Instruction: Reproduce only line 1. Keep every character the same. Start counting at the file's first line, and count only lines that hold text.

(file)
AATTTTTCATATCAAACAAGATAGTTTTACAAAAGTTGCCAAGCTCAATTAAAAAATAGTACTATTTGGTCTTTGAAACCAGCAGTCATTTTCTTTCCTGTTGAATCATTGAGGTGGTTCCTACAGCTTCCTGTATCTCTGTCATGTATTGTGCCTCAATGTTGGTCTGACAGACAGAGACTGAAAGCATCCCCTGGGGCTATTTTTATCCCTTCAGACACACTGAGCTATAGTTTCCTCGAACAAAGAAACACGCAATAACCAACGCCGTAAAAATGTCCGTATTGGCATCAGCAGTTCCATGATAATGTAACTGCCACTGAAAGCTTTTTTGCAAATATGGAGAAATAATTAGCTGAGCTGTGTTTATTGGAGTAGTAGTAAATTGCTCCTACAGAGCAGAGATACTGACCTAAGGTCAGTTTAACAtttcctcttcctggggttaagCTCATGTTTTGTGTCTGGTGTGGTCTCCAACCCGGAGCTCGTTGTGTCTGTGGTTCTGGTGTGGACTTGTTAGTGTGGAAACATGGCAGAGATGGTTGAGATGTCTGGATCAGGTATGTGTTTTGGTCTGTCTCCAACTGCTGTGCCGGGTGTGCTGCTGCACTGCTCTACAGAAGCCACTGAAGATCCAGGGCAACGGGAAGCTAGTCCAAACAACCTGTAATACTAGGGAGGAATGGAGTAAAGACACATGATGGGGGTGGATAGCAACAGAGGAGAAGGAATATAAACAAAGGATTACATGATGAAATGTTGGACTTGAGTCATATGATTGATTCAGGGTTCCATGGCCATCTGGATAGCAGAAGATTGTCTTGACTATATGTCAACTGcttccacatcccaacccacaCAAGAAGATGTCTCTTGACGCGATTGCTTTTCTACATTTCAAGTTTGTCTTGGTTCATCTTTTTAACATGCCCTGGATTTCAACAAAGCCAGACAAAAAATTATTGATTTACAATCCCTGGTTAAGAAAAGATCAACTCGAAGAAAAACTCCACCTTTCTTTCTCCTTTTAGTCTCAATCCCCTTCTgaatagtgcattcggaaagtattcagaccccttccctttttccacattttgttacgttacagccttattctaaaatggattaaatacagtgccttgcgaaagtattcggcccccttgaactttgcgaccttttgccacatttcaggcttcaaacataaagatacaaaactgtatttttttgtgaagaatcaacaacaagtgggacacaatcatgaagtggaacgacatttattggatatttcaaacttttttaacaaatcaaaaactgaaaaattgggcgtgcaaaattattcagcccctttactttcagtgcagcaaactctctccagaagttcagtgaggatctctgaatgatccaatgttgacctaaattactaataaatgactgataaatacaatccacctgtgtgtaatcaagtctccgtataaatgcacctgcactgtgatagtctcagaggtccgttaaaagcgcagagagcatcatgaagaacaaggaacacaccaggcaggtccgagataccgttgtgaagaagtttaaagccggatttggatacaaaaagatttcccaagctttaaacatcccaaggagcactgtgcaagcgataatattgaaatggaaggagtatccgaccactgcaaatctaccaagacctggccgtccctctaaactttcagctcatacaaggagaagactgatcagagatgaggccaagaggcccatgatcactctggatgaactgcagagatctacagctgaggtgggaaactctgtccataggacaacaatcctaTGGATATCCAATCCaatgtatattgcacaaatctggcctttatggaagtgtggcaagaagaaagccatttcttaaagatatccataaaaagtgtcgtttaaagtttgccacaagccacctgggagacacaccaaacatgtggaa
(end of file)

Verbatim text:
AATTTTTCATATCAAACAAGATAGTTTTACAAAAGTTGCCAAGCTCAATTAAAAAATAGTACTATTTGGTCTTTGAAACCAGCAGTCATTTTCTTTCCTGTTGAATCATTGAGGTGGTTCCTACAGCTTCCTGTATCTCTGTCATGTATTGTGCCTCAATGTTGGTCTGACAGACAGAGACTGAAAGCATCCCCTGGGGCTATTTTTATCCCTTCAGACACACTGAGCTATAGTTTCCTCGAACAAAGAAACACGCAATAACCAACGCCGTAAAAATGTCCGTATTGGCATCAGCAGTTCCATGATAATGTAACTGCCACTGAAAGCTTTTTTGCAAATATGGAGAAATAATTAGCTGAGCTGTGTTTATTGGAGTAGTAGTAAATTGCTCCTACAGAGCAGAGATACTGACCTAAGGTCAGTTTAACAtttcctcttcctggggttaagCTCATGTTTTGTGTCTGGTGTGGTCTCCAACCCGGAGCTCGTTGTGTCTGTGGTTCTGGTGTGGACTTGTTAGTGTGGAAACATGGCAGAGATGGTTGAGATGTCTGGATCAGGTATGTGTTTTGGTCTGTCTCCAACTGCTGTGCCGGGTGTGCTGCTGCACTGCTCTACAGAAGCCACTGAAGATCCAGGGCAACGGGAAGCTAGTCCAAACAACCTGTAATACTAGGGAGGAATGGAGTAAAGACACATGATGGGGGTGGATAGCAACAGAGGAGAAGGAATATAAACAAAGGATTACATGATGAAATGTTGGACTTGAGTCATATGATTGATTCAGGGTTCCATGGCCATCTGGATAGCAGAAGATTGTCTTGACTATATGTCAACTGcttccacatcccaacccacaCAAGAAGATGTCTCTTGACGCGATTGCTTTTCTACATTTCAAGTTTGTCTTGGTTCATCTTTTTAACATGCCCTGGATTTCAACAAAGCCAGACAAAAAATTATTGATTTACAATCCCTGGTTAAGAAAAGATCAACTCGAAGAAAAACTCCACCTTTCTTTCTCCTTTTAGTCTCAATCCCCTTCTgaatagtgcattcggaaagtattcagaccccttccctttttccacattttgttacgttacagccttattctaaaatggattaaatacagtgccttgcgaaagtattcggcccccttgaactttgcgaccttttgccacatttcaggcttcaaacataaagatacaaaactgtatttttttgtgaagaatcaacaacaagtgggacacaatcatgaagtggaacgacatttattggatatttcaaacttttttaacaaatcaaaaactgaaaaattgggcgtgcaaaattattcagcccctttactttcagtgcagcaaactctctccagaagttcagtgaggatctctgaatgatccaatgttgacctaaattactaataaatgactgataaatacaatccacctgtgtgtaatcaagtctccgtataaatgcacctgcactgtgatagtctcagaggtccgttaaaagcgcagagagcatcatgaagaacaaggaacacaccaggcaggtccgagataccgttgtgaagaagtttaaagccggatttggatacaaaaagatttcccaagctttaaacatcccaaggagcactgtgcaagcgataatattgaaatggaaggagtatccgaccactgcaaatctaccaagacctggccgtccctctaaactttcagctcatacaaggagaagactgatcagagatgaggccaagaggcccatgatcactctggatgaactgcagagatctacagctgaggtgggaaactctgtccataggacaacaatcctaTGGATATCCAATCCaatgtatattgcacaaatctggcctttatggaagtgtggcaagaagaaagccatttcttaaagatatccataaaaagtgtcgtttaaagtttgccacaagccacctgggagacacaccaaacatgtggaa